MK Magal to A-G: Put ex-diplomat Liel on trial for pushing to concede sovereign land

Former diplomat Alon Liel spearheaded a petition last October calling for parliaments to recognize a Palestinian state based on pre-1967 lines.

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April 28, 2015 15:54
3 minute read.
Alon Liel

Former Foreign Ministry director-general Alon Liel. (photo credit: screenshot)

Former diplomat Alon Liel broke the law by petitioning European parliaments to recognize Palestinian statehood, Bayit Yehudi MK Yinon Magal wrote in a letter to Attorney- General Yehuda Weinstein on Tuesday.

Liel, a former Foreign Ministry director-general and ambassador to South Africa, spearheaded a petition calling for parliaments to recognize a Palestinian state based on pre-1967 lines. The petition, opened online last October, has 996 signatories and was co-initiated by left-wing activist Naftali Raz and Hebrew University chemistry professor Amiram Goldblum.

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In a video filmed last month, Liel pointed out that eight legislative bodies, including the European Parliament, have called for their governments to recognize a Palestinian state with Jerusalem as its capital, and claimed that was a result of the petition and related lobbying efforts coordinated with Palestinians.

In his letter to Weinstein, Magal cited a clause in the penal code passed in 1957 stating that “anyone who, with an intention that any territory leave the sovereignty of the state or enter the sovereignty of a foreign state, acted in a way that could cause this to happen, can be sentenced to death or life in prison.”

Magal also referred to a High Court of Justice decision from 1993 allowing an official representative of the government to take such actions, but not a private, unauthorized person.

Most of the land Israel liberated in the Six Day War is not sovereign land, but parts of Jerusalem are, which are called the Palestinian capital in the European Parliament’s December 2014 resolution.

In his letter, Magal wrote that he values freedom of expression, even when the things being said could harm the state, “but the law draws a clear border between speech and actions, and Dr. Liel himself testifies to his diplomatic and political activity.

“The maximum punishment in the law is the most severe in our law books, and we can certainly learn from that the severity with which the legislators saw such actions, though, in my opinion, Dr.

Liel’s actions do not justify a punishment at this level,” he added. “At the same time, we cannot treat this clause like it is a dead letter.”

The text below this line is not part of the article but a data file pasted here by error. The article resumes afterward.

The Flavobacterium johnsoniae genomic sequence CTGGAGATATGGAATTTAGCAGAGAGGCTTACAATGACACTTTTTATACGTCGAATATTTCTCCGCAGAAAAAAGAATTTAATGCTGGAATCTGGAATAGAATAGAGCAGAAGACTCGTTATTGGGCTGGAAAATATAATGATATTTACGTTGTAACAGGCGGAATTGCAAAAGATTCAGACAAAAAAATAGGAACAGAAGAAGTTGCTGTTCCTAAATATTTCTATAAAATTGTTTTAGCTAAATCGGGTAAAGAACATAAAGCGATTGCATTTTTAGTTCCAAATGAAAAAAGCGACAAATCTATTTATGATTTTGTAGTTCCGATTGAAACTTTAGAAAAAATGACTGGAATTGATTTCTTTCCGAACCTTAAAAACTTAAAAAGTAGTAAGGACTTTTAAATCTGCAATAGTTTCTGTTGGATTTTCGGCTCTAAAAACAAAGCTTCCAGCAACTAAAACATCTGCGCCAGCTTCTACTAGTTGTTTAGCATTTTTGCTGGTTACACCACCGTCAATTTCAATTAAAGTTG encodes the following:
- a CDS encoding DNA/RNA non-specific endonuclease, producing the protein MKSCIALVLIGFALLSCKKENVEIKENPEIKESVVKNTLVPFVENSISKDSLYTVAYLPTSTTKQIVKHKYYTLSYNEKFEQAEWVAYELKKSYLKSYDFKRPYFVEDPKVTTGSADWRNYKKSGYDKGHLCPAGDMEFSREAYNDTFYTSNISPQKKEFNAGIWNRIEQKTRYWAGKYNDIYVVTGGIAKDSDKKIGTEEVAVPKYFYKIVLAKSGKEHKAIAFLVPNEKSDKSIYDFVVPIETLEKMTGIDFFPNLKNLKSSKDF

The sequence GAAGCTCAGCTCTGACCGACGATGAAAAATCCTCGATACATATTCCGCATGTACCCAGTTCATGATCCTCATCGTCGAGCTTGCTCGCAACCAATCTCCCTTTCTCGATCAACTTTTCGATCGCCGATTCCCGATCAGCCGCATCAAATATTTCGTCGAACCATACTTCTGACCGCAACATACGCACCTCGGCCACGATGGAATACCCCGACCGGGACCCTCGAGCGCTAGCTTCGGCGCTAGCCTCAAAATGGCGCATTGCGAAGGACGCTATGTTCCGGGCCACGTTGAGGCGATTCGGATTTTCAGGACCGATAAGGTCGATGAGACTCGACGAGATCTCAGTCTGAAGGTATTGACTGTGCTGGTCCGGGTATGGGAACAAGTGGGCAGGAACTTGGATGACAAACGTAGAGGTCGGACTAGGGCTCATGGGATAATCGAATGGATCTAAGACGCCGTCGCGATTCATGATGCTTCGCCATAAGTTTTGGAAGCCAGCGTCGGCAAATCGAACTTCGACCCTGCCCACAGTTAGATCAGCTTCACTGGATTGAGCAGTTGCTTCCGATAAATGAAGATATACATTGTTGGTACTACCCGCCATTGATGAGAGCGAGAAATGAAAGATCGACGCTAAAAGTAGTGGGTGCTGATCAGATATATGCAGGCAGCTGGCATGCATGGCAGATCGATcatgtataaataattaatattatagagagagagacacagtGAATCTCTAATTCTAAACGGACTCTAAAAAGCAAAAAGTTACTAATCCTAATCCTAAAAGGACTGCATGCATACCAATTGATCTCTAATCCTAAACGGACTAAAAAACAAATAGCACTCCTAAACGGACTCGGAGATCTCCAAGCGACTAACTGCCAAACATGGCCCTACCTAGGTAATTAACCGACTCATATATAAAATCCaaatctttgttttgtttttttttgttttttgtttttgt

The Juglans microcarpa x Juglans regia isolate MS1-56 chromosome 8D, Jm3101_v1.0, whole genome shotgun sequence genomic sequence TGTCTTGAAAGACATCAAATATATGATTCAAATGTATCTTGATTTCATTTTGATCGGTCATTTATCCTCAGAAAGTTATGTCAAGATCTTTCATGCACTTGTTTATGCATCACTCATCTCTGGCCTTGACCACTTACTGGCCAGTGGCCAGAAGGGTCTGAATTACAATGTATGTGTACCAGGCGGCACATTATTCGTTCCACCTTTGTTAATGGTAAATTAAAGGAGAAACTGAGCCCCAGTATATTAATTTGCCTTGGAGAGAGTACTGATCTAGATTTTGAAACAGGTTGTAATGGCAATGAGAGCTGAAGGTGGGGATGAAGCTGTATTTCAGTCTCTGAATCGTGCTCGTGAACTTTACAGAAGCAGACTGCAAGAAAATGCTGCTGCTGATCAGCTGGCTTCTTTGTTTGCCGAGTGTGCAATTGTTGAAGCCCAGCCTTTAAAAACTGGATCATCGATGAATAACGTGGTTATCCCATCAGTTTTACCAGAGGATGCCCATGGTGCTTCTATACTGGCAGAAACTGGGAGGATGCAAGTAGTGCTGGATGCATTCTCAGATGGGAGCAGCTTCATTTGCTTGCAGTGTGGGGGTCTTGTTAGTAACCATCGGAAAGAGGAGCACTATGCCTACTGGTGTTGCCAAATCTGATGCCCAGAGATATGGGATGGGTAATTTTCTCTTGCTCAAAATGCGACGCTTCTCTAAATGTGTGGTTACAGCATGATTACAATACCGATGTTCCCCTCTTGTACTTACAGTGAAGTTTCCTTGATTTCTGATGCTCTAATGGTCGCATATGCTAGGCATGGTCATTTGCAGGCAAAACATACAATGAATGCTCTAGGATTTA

As such, Magal asked Weinstein to examine Liel’s behavior in relation to the law and initiate proceedings against him if they are found to violate it.

The MK also asked Weinstein for his legal opinion as to the scope of the law in relation to private initiatives seeking for Israel to give up sovereign land.

“Alon Liel put up a video describing how he goes from parliament to parliament to [encourage] these resolutions [recognizing Palestinian statehood] and he wants the UN to pass decisions that will sanction Israel and expel it from the UN,” Magal told The Jerusalem Post.

“This law needs to be examined, along with what is done with people acting to create a Palestinian state with Jerusalem as its capital, which would mean moving sovereignty to a foreign state,” he said.

“It’s not just a case where I think what [Liel] is doing is not okay; there’s a law, and he’s breaking it,” Magal added.

“Weinstein needs to examine the topic and explain what is allowed and what isn’t and what he plans to do.”

Liel declined to comment on Magal’s letter.

In the video from March, which was filmed for an Independent Jewish Voice conference in the UK, Liel said the goal of the petitions is to put extreme diplomatic pressure on Israel to force it to withdraw from the West Bank and treat the Palestinians as equals.

Liel expressed hope that his petition and lobbying efforts will create a consensus in the European public in favor of a Palestinian state, which will lead to the four European members of the UN Security Council to vote in favor of one.

If “Palestine” becomes a member state in the UN “without even negotiating with Israel, bypassing it, this [would be] a nightmare for Israel, because of the occupation,” Liel said.

“If we occupy a member state of the UN, we are in an entirely different international situation,” he explained. “If this happens, procedures will start to expel Israel from the UN.

This is something the Israeli public cannot allow... This will level the playing ground and brings the Palestinians... to the point where we have to relate to them.”

Liel said the terrorist attack on the Hyper Cacher kosher supermarket in Paris in January made European politicians hesitate to recognize a Palestinian state, and expressed hope that he will be able to “revive the momentum” in places such as Finland, Slovenia and Switzerland.


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